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The Lost PowerPoint Slides (The Pill Edition)

Ortho-Novuu contraceptive pillsMargaret Sanger presents What Every Woman Should Know (circa 1921)–>slide 1

  • Ignorance of sex functions = unclean living
  • Need sex education
  • Plus books with … illustrations, she said knowingly.

Margaret Sanger presents What Every Woman Should Know (circa 1921) –>slide 6

  • Sexual impulse is the strongest of all creatures
  • Even accountants have “overflow” problems
  • Therefore, need contraception.

Johnson & Johnson presents Ortho-Novuu (circa 1964) –>slide 2

  • Better than Norinyl
  • (Cooler dispenser)

Judge William O. Douglas presents Griswold v. Connecticut (circa 1965) –>slide 3

  • Connecticut law prohibiting contraceptives is unconstitutional
  • Violates right to marital privacy
  • (And right to stress-free”wubblies”).

Rolling Stones groupie presents “Phew” (circa 1967) –>slide 2

  • Can enjoy “special time” with Mick
  • Not worry about having freakishly-lipped offspring.

Pope Paul VI presents Humanae Vitae (circa 1968) –> slide 1

  • sexual act must be for procreation of human life
  • interrupting generative process is unlawful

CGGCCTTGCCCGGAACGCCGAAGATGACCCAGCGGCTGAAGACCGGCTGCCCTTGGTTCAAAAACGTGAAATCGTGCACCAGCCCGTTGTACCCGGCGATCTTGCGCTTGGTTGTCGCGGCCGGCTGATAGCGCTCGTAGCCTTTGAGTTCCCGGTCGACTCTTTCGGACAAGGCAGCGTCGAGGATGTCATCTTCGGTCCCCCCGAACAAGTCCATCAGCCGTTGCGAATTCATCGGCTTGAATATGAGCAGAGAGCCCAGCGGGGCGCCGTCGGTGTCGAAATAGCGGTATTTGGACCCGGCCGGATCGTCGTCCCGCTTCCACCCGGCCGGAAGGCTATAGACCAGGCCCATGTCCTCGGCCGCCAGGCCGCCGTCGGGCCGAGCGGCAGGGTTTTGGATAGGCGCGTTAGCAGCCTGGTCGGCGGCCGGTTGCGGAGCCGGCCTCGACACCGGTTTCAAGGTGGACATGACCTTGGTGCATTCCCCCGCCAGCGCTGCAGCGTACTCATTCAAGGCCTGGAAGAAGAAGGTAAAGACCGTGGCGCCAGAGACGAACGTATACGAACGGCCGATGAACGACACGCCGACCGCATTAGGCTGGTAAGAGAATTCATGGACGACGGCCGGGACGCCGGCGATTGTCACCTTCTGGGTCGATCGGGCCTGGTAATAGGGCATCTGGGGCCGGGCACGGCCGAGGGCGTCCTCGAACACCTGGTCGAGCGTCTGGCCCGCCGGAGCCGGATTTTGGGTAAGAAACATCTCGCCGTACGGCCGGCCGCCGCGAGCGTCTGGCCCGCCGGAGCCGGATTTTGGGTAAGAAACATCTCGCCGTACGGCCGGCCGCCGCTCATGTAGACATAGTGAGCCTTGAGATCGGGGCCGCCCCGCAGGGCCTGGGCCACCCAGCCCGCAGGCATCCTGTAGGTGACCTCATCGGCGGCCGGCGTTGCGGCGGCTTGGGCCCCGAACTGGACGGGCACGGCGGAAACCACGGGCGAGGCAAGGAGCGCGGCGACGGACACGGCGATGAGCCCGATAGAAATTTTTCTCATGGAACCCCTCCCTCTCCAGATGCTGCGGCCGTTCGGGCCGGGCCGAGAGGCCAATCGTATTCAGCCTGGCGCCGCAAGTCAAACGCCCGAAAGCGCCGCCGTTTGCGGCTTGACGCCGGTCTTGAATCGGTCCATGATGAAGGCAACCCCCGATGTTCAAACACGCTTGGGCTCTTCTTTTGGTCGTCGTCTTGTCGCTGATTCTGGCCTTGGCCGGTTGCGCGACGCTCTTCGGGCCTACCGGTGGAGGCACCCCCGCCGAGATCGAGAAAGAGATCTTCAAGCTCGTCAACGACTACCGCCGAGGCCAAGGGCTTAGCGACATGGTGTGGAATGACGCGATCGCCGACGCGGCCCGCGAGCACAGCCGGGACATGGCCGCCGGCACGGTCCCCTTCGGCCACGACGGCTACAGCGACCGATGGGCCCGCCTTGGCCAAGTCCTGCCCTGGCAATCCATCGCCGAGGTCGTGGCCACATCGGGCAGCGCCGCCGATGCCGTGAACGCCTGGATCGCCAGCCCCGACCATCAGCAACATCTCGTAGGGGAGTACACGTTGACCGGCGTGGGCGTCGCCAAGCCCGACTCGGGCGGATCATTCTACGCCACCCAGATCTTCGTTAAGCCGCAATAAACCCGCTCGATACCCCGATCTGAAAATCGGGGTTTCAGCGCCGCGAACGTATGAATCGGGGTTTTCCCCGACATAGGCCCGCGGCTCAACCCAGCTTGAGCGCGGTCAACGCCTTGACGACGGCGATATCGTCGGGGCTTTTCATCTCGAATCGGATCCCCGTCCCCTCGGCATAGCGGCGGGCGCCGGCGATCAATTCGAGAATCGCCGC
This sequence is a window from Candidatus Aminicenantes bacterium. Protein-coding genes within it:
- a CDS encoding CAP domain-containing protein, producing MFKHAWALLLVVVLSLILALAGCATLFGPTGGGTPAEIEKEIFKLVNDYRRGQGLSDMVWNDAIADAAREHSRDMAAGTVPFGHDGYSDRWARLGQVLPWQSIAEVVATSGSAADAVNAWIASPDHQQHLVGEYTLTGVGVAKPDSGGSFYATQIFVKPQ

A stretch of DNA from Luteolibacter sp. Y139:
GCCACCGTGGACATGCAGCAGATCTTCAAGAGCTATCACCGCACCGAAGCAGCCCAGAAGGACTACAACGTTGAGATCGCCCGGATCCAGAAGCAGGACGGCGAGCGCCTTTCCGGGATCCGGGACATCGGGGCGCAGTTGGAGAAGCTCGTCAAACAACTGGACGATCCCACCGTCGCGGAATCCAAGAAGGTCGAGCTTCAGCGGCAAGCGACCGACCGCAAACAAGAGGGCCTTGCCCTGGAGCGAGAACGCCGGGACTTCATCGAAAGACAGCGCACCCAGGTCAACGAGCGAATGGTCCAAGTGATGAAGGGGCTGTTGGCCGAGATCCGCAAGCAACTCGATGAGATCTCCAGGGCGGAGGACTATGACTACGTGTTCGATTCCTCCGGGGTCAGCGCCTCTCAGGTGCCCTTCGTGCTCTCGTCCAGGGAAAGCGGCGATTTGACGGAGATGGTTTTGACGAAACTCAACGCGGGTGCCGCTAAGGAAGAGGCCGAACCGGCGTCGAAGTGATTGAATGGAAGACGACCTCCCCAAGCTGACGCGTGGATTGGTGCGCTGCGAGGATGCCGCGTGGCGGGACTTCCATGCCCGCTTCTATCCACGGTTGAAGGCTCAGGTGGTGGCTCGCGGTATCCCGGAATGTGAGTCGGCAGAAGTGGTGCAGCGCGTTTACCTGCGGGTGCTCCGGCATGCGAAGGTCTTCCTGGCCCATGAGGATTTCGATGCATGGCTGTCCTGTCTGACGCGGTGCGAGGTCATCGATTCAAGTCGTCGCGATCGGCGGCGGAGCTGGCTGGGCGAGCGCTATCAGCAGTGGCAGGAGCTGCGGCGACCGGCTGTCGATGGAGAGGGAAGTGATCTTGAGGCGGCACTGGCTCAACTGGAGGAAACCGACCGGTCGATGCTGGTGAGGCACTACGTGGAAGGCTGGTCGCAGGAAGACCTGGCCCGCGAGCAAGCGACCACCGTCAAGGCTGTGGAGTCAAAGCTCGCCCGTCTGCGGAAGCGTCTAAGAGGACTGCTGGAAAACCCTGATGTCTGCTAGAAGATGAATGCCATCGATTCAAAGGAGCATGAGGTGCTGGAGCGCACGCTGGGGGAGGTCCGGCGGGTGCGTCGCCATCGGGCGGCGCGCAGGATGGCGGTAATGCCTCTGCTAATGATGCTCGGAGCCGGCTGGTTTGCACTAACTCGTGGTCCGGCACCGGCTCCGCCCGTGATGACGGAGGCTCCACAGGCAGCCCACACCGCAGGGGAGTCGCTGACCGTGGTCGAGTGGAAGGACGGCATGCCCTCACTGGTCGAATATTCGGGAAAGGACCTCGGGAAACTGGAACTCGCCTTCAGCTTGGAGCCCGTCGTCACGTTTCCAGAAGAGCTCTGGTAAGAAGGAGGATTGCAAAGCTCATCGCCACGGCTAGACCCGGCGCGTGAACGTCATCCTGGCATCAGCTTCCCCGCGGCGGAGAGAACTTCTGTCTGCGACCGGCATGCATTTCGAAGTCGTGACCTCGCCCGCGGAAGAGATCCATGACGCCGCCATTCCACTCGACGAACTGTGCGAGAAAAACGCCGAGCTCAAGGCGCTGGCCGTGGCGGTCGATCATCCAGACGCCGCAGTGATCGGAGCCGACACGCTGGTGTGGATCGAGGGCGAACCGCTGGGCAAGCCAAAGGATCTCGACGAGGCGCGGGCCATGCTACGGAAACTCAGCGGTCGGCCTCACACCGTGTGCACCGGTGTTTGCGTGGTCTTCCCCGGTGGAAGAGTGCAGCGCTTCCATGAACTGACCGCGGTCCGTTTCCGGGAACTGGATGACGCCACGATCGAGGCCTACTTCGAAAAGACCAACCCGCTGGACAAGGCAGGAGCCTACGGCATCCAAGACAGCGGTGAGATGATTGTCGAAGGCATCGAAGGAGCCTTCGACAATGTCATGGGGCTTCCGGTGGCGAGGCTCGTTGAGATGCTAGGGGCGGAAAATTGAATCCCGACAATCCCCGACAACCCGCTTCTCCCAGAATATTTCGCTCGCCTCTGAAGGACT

• and, I don’t care if it’s “no fun”.

Andrea Dworkin presents Those Pill-aging Men (circa 1976) –>slide 3

  • oral contraceptives is an evil male invention
  • designed to facilitate male sexual freedom
  • negative impact on the health of women
  • and, I don’t care if it’s “no fun”.

Inspired by:
First commercially available oral contraceptives, this week in 1960

One Comment

  1. […] We finally break free of the Second World War, hoping to find happier timelines. Instead, we are witness to the misery of the American dustbowl in the 1930s. We are distressed to observe that Mr Gandhi’s powerful philosophy is being misrepresented; and regret the missed opportunity for a meeting of the minds between Mr Tagore and Mr Einstein. But at least the Powerpoint edition of the history of contraceptives relieves the gloom! We barely have time to wonder if the US government’s war on rats inspired noted thespian Mr James Cagney before a sudden gust of the time-winds sends us hurtling back past the Great War altogether and into another century … […]

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